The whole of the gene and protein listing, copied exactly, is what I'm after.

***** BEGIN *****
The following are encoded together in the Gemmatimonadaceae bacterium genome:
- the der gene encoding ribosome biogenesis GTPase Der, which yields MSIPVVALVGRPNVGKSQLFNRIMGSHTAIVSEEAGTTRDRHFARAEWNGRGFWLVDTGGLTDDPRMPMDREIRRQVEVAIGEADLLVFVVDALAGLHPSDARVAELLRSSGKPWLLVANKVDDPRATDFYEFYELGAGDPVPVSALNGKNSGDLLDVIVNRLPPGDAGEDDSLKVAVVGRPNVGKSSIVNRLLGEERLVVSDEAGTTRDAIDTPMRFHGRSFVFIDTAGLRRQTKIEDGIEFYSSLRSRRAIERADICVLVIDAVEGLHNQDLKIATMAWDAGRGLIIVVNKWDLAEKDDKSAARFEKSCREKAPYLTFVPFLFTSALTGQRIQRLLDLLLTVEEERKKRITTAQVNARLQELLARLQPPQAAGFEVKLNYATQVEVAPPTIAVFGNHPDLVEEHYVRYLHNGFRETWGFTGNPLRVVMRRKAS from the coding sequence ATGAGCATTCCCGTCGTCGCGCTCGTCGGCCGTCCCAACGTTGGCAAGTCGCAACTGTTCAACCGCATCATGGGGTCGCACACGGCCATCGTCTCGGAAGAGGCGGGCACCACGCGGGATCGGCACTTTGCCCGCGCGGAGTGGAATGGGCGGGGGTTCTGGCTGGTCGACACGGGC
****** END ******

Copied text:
The following are encoded together in the Gemmatimonadaceae bacterium genome:
- the der gene encoding ribosome biogenesis GTPase Der, which yields MSIPVVALVGRPNVGKSQLFNRIMGSHTAIVSEEAGTTRDRHFARAEWNGRGFWLVDTGGLTDDPRMPMDREIRRQVEVAIGEADLLVFVVDALAGLHPSDARVAELLRSSGKPWLLVANKVDDPRATDFYEFYELGAGDPVPVSALNGKNSGDLLDVIVNRLPPGDAGEDDSLKVAVVGRPNVGKSSIVNRLLGEERLVVSDEAGTTRDAIDTPMRFHGRSFVFIDTAGLRRQTKIEDGIEFYSSLRSRRAIERADICVLVIDAVEGLHNQDLKIATMAWDAGRGLIIVVNKWDLAEKDDKSAARFEKSCREKAPYLTFVPFLFTSALTGQRIQRLLDLLLTVEEERKKRITTAQVNARLQELLARLQPPQAAGFEVKLNYATQVEVAPPTIAVFGNHPDLVEEHYVRYLHNGFRETWGFTGNPLRVVMRRKAS from the coding sequence ATGAGCATTCCCGTCGTCGCGCTCGTCGGCCGTCCCAACGTTGGCAAGTCGCAACTGTTCAACCGCATCATGGGGTCGCACACGGCCATCGTCTCGGAAGAGGCGGGCACCACGCGGGATCGGCACTTTGCCCGCGCGGAGTGGAATGGGCGGGGGTTCTGGCTGGTCGACACGGGC